Global openness is measured as the log of external assets plus liabilities in percent of GDP.

Regional openness (8 regions) is measured as the log of external regional assets plus liabilities (vis-à-vis narrow regional partners) as a ratio to GDP.

Regional openness (4 regions) is measured as the log of external regional assets plus liabilities (vis-à-vis broad regional partners) as a ratio to GDP.

Exports plus imports, ratio to GDP.

Private and public investment, ratio to GDP.

Current and capital expenditures of the general government, ratio to GDP.

ICRG composite index of political, economic, and financial risks.

Note: All equations are estimated with instrumented variable estimation.

Principle component of 2 variables: global integration of external liabilities and asset price convergence within an 8 region world.

Principle component of 3 variables: global integration of external assets and liabilities, banking system credit to the private sector, and asset price convergence within an 8 region world.

Principle component of 3 variables: global integration of external assets and liabilities, asset price convergence, and in tegration of external assets and liabilities within an 8 region world.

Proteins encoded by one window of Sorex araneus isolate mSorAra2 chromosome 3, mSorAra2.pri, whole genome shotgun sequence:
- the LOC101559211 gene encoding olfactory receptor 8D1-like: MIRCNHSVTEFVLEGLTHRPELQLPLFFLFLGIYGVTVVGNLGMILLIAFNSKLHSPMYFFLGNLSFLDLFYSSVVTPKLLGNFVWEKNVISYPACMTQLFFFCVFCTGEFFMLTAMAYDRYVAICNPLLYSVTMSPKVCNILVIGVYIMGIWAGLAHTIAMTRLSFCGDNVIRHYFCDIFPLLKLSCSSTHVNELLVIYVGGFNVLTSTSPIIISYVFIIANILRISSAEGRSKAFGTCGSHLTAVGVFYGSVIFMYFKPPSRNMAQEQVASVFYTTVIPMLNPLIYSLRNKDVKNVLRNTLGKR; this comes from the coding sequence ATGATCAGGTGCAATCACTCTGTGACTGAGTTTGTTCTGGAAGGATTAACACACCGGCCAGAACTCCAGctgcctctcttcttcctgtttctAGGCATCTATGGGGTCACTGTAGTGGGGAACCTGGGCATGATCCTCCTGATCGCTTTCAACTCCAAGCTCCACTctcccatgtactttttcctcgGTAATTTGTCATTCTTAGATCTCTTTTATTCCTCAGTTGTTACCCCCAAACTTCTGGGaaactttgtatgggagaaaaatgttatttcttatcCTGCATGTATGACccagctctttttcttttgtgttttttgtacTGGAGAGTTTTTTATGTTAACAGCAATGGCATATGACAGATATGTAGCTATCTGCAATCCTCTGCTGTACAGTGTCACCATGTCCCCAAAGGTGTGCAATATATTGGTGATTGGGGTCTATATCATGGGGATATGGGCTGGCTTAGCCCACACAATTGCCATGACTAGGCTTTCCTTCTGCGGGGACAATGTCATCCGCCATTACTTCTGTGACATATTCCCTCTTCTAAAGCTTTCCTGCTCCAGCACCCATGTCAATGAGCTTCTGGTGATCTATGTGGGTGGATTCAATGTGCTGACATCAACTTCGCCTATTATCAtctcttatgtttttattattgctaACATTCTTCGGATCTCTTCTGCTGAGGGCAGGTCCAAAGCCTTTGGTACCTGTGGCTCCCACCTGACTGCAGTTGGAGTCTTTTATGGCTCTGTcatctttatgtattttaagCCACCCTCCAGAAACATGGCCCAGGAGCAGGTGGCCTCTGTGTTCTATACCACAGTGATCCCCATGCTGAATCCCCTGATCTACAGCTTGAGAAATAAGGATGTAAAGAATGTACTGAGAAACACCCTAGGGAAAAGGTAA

Principle component of 3 variables: global integration of external assets and liabilities, asset price convergence, and in tegration of external assets and liabilities within a 4 region world.

Principle component of 3 variables: global integration of external assets and liabilities, asset price convergence within an 8 region world, and average proximity of external asset and liability partners.

Principle component of 3 variables: global integration of external liabilities, asset price convergence within an 8 region world, and average proximity of external liability partners.

Global openness is measured as the log of external assets plus liabilities in percent of GDP.

Regional openness (8 regions) is measured as the log of external regional assets plus liabilities (vis-à-vis narrow regional partners) as a ratio to GDP.

Regional openness (4 regions) is measured as the log of external regional assets plus liabilities (vis-à-vis broad regional partners) as a ratio to GDP.

Exports plus imports, ratio to GDP.

Private and public investment, ratio to GDP.

Current and capital expenditures of the general government, ratio to GDP.

ICRG composite index of political, economic, and financial risks.

As a final sensitivity exercise, we conduct regressions with simpler measures of financial integration. The last three columns show that simple financial openness ratios are positively related to growth. Column 7 reports the results of a regression with global openness measured as financial assets plus financial liabilities in percent of GDP. Columns 8 and 9 replicate the results with regional openness indicators—defined in a similar way (regional assets plus regional liabilities as a ratio to GDP), with an eight or a four region split.